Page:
If your property is also a complex type you can create a custom comparer for the Distinct(), such as Distinct(OrderComparer), where OrderComparer could look like:

public class OrderComparer : IEqualityComparer<Order>
{
    public bool Equals(Order o1, Order o2)
    {
        return o1.OrderID == o2.OrderID;
    }

    public int GetHashCode(Order obj)
    {
        return obj.OrderID.GetHashCode();
    }
}
  • 1
    i liked this better. shorter and easier to read (subjective?) with the lamba expressions. – Bahamut Jul 26 '12 at 8:41
  • @EwaldStieger, he doesn't want to leave a single instance for every value, he wants to REMOVE ALL THE INSTANCES of the values that are present more than 1 time. So how the Distinct() can achieve this? (I'm surprised of the 8 upvotes since your answer doesn't resolve the issue correctly.) – Massimiliano Kraus Oct 26 '16 at 18:07
  • @MassimilianoKraus Yes you are correct. I missed that in my original answer and have updated it now – Ewald Stieger Oct 28 '16 at 6:57
3

If Linq isn't available to you because you have to support legacy code that can't be upgraded, then declare a Dictionary, where the first int is the number and the second int is the number of occurences. Loop through your List, loading up your Dictionary. When you're done, loop through your Dictionary selecting only those elements where the number of occurences is 1.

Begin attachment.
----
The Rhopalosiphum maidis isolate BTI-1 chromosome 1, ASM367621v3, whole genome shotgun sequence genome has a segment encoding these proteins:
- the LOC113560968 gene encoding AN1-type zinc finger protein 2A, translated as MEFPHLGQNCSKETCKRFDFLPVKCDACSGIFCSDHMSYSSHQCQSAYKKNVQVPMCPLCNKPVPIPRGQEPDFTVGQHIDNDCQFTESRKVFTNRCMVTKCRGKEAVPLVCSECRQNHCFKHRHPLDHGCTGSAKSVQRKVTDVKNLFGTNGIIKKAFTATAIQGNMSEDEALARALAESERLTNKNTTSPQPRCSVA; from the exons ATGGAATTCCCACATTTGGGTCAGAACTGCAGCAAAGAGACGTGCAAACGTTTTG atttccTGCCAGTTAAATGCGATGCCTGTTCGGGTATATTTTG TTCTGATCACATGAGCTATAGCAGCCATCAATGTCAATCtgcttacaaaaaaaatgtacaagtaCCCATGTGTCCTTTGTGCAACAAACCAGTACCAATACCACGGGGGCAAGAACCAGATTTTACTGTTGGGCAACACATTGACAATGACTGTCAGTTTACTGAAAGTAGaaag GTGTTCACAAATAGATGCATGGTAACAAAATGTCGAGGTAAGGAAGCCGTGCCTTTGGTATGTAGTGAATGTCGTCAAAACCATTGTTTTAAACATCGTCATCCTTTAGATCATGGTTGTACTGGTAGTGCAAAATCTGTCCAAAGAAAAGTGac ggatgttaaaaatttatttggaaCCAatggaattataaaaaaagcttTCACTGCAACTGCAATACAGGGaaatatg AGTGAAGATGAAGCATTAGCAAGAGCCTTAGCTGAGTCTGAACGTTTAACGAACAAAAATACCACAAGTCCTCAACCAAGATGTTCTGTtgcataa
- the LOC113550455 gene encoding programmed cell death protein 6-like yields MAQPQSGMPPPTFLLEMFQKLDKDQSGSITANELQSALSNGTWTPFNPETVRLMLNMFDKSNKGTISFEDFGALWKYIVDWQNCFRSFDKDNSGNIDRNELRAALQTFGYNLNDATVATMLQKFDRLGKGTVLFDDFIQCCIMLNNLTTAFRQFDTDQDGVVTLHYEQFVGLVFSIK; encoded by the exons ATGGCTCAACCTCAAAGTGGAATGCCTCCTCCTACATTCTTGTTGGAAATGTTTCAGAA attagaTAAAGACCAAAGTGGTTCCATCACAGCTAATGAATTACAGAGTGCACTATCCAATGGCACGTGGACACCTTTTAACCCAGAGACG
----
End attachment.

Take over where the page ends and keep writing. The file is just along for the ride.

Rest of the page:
3

I believe Matt meant to say:

 static IEnumerable<T> GetUniques<T>(IEnumerable<T> things)
 {
     Dictionary<T, bool> uniques = new Dictionary<T, bool>();
     foreach (T item in things)
     {
         if (!(uniques.ContainsKey(item)))
         {
             uniques.Add(item, true);
         }
     }
     return uniques.Keys;
 }
  • This is the .NET 2.0 version of what CVertex posted. It also returns the duplicate elements. – Ozgur Ozcitak Dec 23 '08 at 9:26
  • If you could downvote your own posts I would. – Robert Rossney Dec 27 '08 at 20:58
  • Well, you can delete 'em. – Frederick The Fool Jan 16 '09 at 13:01
  • No, I prefer leaving them (as the French said the English occasionally shot an admiral) pour encourager l'autres. – Robert Rossney Jan 19 '09 at 10:19
2

There are many ways to skin a cat, but HashSet seems made for the task here.

var numbers = new[] { 0, 1, 2, 2, 2, 3, 4, 4, 5 };

HashSet<int> r = new HashSet<int>(numbers);

foreach( int i in r ) {
    Console.Write( "{0} ", i );
}

The output:

0 1 2 3 4 5

  • Thank you but I wanted to remove all instances of duplicate elements from the original list, eg. {0, 1, 1, 2, 2, 3} -> {0, 3} – Ozgur Ozcitak Feb 20 '12 at 16:05
  • As in it's a object of class List which you want to modify? – tymtam Mar 1 '12 at 1:34
  • Aaa... I got you now! – tymtam Mar 1 '12 at 5:54
0

In .Net 2.0 I`m pretty sure about this solution:

public IEnumerable<T> Distinct<T>(IEnumerable<T> source)
{
     List<T> uniques = new List<T>();
     foreach (T item in source)
     {
         if (!uniques.Contains(item)) uniques.Add(item);
     }
     return uniques;
}
  • But this method adds every present value. He doesn't want this. He wants the duplicated values to be COMPLETELY REMOVED. – Massimiliano Kraus Oct 26 '16 at 18:09